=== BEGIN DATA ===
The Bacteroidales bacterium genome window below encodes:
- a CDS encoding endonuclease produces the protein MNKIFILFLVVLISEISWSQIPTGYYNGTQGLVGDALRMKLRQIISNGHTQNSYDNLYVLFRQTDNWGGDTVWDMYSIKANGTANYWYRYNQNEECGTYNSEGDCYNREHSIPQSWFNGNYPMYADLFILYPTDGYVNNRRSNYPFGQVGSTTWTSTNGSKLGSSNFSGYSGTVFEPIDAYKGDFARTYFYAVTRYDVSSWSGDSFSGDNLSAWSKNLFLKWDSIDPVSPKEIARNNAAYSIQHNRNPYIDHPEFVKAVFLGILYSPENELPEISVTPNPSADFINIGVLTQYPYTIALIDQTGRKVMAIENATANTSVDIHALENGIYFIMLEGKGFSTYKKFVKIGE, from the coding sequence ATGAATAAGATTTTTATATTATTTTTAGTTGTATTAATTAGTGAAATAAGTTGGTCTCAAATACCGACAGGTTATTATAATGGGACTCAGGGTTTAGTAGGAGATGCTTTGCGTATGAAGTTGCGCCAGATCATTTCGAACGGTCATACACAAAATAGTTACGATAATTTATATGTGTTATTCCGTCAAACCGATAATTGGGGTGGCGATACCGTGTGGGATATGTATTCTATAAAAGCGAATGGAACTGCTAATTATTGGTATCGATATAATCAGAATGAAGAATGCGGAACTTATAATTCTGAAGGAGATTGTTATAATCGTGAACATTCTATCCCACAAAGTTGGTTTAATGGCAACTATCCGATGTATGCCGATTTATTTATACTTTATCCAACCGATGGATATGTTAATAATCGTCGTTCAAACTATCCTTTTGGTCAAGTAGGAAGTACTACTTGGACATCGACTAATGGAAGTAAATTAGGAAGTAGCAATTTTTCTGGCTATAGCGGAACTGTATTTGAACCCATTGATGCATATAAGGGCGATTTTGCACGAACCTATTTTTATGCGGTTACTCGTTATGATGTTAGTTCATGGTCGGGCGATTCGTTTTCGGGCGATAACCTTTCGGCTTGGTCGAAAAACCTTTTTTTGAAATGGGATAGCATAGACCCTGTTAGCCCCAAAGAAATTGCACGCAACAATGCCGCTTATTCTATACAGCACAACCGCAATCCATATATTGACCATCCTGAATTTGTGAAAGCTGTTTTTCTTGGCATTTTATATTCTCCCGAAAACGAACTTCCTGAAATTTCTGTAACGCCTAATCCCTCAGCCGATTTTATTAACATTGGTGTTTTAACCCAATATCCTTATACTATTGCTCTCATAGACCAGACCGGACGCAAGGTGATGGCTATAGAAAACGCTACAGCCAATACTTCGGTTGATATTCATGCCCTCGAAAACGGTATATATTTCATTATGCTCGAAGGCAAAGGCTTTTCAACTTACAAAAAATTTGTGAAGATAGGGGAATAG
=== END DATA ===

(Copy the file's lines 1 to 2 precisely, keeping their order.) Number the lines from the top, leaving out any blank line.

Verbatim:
The Bacteroidales bacterium genome window below encodes:
- a CDS encoding endonuclease produces the protein MNKIFILFLVVLISEISWSQIPTGYYNGTQGLVGDALRMKLRQIISNGHTQNSYDNLYVLFRQTDNWGGDTVWDMYSIKANGTANYWYRYNQNEECGTYNSEGDCYNREHSIPQSWFNGNYPMYADLFILYPTDGYVNNRRSNYPFGQVGSTTWTSTNGSKLGSSNFSGYSGTVFEPIDAYKGDFARTYFYAVTRYDVSSWSGDSFSGDNLSAWSKNLFLKWDSIDPVSPKEIARNNAAYSIQHNRNPYIDHPEFVKAVFLGILYSPENELPEISVTPNPSADFINIGVLTQYPYTIALIDQTGRKVMAIENATANTSVDIHALENGIYFIMLEGKGFSTYKKFVKIGE, from the coding sequence ATGAATAAGATTTTTATATTATTTTTAGTTGTATTAATTAGTGAAATAAGTTGGTCTCAAATACCGACAGGTTATTATAATGGGACTCAGGGTTTAGTAGGAGATGCTTTGCGTATGAAGTTGCGCCAGATCATTTCGAACGGTCATACACAAAATAGTTACGATAATTTATATGTGTTATTCCGTCAAACCGATAATTGGGGTGGCGATACCGTGTGGGATATGTATTCTATAAAAGCGAATGGAACTGCTAATTATTGGTATCGATATAATCAGAATGAAGAATGCGGAACTTATAATTCTGAAGGAGATTGTTATAATCGTGAACATTCTATCCCACAAAGTTGGTTTAATGGCAACTATCCGATGTATGCCGATTTATTTATACTTTATCCAACCGATGGATATGTTAATAATCGTCGTTCAAACTATCCTTTTGGTCAAGTAGGAAGTACTACTTGGACATCGACTAATGGAAGTAAATTAGGAAGTAGCAATTTTTCTGGCTATAGCGGAACTGTATTTGAACCCATTGATGCATATAAGGGCGATTTTGCACGAACCTATTTTTATGCGGTTACTCGTTATGATGTTAGTTCATGGTCGGGCGATTCGTTTTCGGGCGATAACCTTTCGGCTTGGTCGAAAAACCTTTTTTTGAAATGGGATAGCATAGACCCTGTTAGCCCCAAAGAAATTGCACGCAACAATGCCGCTTATTCTATACAGCACAACCGCAATCCATATATTGACCATCCTGAATTTGTGAAAGCTGTTTTTCTTGGCATTTTATATTCTCCCGAAAACGAACTTCCTGAAATTTCTGTAACGCCTAATCCCTCAGCCGATTTTATTAACATTGGTGTTTTAACCCAATATCCTTATACTATTGCTCTCATAGACCAGACCGGACGCAAGGTGATGGCTATAGAAAACGCTACAGCCAATACTTCGGTTGATATTCATGCCCTCGAAAACGGTATATATTTCATTATGCTCGAAGGCAAAGGCTTTTCAACTTACAAAAAATTTGTGAAGATAGGGGAATAG